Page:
But now many nations are gathered against you. They say, “Let her be defiled, let our eyes gloat over Zion!” But they do not know the thoughts of the LORD; they do not understand his plan, he who gathers them like sheaves to the threshing floor. (Micah 4:11-12)

As for you, O watchtower of the flock, O stronghold of the Daughter of Zion, the former dominion will be restored to you; kingship will come to the Daughter of Jerusalem.” (Micah 4:8)

Now David was the son of an Ephrathite named Jesse, who was from Bethlehem in Judah. Jesse had eight sons, and in Saul’s time he was old and well advanced in years. (1 Samuel 17:12)

When King Herod heard this he was disturbed, and all Jerusalem with him. When he had called together all the people’s chief priests and teachers of the law, he asked them where the Christ was to be born. “In Bethlehem in Judea,” they replied, “for this is what the prophet has written: ”‘But you, Bethlehem, in the land of Judah, are by no means least among the rulers of Judah; for out of you will come a ruler who will be the shepherd of my people Israel.’” (Matthew 2:3-6)

“But you, Bethlehem Ephrathah, though you are small among the clans of Judah, out of you will come for me one who will be ruler over Israel, whose origins are from of old, from ancient times.” (Micah 5:2)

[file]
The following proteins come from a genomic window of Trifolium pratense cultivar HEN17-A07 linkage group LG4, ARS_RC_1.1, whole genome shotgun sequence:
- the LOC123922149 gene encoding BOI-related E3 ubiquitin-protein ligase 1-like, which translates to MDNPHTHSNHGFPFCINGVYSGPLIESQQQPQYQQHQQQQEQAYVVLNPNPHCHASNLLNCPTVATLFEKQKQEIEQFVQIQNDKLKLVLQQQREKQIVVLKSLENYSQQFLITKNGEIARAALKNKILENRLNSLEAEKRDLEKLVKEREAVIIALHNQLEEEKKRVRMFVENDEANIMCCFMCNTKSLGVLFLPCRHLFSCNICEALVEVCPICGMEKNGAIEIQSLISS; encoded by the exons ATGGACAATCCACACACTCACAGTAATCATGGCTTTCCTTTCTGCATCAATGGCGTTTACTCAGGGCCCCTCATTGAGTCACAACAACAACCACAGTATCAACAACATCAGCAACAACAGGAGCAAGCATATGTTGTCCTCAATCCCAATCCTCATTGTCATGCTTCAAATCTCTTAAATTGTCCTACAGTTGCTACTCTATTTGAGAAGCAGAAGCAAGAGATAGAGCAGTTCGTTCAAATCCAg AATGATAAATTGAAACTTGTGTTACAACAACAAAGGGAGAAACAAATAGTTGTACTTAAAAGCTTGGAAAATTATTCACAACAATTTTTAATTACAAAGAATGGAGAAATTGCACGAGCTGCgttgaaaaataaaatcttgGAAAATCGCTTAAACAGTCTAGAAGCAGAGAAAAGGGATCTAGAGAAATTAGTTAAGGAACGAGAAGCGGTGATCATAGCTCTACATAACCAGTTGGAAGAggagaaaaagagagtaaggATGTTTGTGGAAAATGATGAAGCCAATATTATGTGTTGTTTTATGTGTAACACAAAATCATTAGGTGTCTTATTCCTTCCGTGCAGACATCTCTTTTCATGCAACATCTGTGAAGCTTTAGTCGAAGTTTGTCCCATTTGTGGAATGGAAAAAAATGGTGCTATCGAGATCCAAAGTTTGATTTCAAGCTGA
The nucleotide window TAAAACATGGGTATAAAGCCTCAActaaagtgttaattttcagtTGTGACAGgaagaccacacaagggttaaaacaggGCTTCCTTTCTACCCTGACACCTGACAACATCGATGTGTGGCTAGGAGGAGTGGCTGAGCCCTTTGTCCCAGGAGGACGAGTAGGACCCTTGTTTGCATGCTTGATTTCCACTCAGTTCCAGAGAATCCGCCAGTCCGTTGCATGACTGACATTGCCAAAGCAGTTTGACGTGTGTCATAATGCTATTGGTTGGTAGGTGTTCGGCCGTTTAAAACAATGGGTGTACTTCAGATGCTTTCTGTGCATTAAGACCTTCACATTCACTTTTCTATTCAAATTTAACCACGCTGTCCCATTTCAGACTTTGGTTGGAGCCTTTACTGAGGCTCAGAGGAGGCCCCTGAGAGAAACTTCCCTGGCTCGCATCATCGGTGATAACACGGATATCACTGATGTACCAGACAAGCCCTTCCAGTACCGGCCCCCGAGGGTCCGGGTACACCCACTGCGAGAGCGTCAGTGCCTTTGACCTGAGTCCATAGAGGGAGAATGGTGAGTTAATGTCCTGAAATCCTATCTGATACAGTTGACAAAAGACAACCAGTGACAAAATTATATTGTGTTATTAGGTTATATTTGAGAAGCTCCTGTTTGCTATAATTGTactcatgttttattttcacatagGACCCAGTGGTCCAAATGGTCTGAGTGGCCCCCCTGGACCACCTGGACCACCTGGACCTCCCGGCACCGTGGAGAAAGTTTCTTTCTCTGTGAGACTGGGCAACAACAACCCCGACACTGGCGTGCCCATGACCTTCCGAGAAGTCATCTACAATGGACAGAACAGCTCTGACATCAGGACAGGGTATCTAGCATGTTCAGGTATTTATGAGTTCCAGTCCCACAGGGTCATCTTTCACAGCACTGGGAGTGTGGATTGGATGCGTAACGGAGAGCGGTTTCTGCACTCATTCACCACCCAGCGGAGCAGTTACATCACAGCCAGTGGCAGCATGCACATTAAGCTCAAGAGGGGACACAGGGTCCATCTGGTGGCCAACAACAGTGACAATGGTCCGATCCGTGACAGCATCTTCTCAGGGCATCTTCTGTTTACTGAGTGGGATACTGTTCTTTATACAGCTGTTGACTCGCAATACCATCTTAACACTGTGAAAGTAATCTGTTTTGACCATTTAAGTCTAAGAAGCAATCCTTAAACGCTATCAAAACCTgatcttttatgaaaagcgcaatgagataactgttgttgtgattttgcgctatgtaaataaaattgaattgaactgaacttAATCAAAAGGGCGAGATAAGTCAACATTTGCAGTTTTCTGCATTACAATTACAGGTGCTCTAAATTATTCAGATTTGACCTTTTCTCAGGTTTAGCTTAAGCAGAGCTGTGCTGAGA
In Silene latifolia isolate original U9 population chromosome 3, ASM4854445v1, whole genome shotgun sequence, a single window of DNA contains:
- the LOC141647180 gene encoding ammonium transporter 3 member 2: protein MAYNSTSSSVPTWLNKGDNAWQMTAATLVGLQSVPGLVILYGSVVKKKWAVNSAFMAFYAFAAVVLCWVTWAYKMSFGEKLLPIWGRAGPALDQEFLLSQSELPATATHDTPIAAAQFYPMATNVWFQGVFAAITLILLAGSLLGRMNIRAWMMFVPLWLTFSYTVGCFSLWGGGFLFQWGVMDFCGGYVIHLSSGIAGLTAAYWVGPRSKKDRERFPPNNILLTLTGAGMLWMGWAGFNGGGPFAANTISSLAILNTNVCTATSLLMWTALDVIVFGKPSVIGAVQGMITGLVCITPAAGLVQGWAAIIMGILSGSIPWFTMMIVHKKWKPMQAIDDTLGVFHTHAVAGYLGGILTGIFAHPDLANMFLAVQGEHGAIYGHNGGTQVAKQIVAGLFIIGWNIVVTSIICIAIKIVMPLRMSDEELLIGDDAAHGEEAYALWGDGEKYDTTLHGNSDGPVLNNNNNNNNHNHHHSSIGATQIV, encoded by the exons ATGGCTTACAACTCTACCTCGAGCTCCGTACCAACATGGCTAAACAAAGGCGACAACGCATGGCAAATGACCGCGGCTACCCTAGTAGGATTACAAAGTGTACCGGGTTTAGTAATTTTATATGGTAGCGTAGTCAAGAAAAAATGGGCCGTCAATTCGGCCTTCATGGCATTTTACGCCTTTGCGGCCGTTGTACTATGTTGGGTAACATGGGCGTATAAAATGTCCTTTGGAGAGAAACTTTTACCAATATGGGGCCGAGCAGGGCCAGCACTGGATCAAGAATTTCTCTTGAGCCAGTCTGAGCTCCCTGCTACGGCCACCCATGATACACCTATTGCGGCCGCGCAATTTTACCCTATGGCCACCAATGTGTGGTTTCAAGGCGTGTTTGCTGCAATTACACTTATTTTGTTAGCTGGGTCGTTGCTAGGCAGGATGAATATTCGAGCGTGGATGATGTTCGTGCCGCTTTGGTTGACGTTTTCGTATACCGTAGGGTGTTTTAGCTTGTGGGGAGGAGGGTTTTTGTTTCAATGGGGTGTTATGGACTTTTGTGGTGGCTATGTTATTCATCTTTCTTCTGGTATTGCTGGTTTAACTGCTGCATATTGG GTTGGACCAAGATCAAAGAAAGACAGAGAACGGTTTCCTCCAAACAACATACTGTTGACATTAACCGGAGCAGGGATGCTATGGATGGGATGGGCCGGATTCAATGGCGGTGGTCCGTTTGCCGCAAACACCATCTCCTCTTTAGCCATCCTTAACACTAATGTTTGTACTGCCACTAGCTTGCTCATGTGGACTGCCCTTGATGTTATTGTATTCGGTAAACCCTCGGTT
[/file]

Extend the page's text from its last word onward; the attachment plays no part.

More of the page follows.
In the beginning was the Word, and the Word was with God, and the Word was God. He was with God in the beginning. Through him all things were made; without him nothing was made that has been made. (John 1:1-3)

Your attitude should be the same as that of Christ Jesus: Who, being in very nature God, did not consider equality with God something to be grasped, (Philippians 2:5-6)

He is the image of the invisible God, the firstborn over all creation. For by him all things were created: things in heaven and on earth, visible and invisible, whether thrones or powers or rulers or authorities; all things were created by him and for him. He is before all things, and in him all things hold together. (Colossians 1:15-17)